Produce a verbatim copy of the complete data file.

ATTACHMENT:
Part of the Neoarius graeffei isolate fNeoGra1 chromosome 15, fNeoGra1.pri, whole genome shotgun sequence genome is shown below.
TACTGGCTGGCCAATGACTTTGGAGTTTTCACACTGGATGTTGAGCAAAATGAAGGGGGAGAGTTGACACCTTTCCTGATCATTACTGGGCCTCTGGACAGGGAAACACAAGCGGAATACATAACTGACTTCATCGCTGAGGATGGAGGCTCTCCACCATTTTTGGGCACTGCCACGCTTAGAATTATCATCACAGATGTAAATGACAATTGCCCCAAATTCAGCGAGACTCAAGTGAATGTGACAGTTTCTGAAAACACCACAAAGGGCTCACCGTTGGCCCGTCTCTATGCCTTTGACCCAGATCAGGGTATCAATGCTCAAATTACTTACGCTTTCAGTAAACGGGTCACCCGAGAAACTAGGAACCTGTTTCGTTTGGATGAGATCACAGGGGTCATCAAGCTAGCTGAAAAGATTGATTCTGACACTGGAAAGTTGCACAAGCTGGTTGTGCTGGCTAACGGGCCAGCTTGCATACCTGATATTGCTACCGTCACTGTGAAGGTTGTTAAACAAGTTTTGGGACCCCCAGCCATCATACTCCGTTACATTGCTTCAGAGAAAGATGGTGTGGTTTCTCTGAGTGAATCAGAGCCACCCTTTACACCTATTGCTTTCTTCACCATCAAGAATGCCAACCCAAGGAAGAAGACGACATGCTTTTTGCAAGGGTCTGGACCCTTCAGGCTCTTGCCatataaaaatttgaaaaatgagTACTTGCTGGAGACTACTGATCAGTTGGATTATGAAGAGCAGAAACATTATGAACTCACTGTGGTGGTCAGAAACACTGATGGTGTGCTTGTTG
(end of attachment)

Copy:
Part of the Neoarius graeffei isolate fNeoGra1 chromosome 15, fNeoGra1.pri, whole genome shotgun sequence genome is shown below.
TACTGGCTGGCCAATGACTTTGGAGTTTTCACACTGGATGTTGAGCAAAATGAAGGGGGAGAGTTGACACCTTTCCTGATCATTACTGGGCCTCTGGACAGGGAAACACAAGCGGAATACATAACTGACTTCATCGCTGAGGATGGAGGCTCTCCACCATTTTTGGGCACTGCCACGCTTAGAATTATCATCACAGATGTAAATGACAATTGCCCCAAATTCAGCGAGACTCAAGTGAATGTGACAGTTTCTGAAAACACCACAAAGGGCTCACCGTTGGCCCGTCTCTATGCCTTTGACCCAGATCAGGGTATCAATGCTCAAATTACTTACGCTTTCAGTAAACGGGTCACCCGAGAAACTAGGAACCTGTTTCGTTTGGATGAGATCACAGGGGTCATCAAGCTAGCTGAAAAGATTGATTCTGACACTGGAAAGTTGCACAAGCTGGTTGTGCTGGCTAACGGGCCAGCTTGCATACCTGATATTGCTACCGTCACTGTGAAGGTTGTTAAACAAGTTTTGGGACCCCCAGCCATCATACTCCGTTACATTGCTTCAGAGAAAGATGGTGTGGTTTCTCTGAGTGAATCAGAGCCACCCTTTACACCTATTGCTTTCTTCACCATCAAGAATGCCAACCCAAGGAAGAAGACGACATGCTTTTTGCAAGGGTCTGGACCCTTCAGGCTCTTGCCatataaaaatttgaaaaatgagTACTTGCTGGAGACTACTGATCAGTTGGATTATGAAGAGCAGAAACATTATGAACTCACTGTGGTGGTCAGAAACACTGATGGTGTGCTTGTTG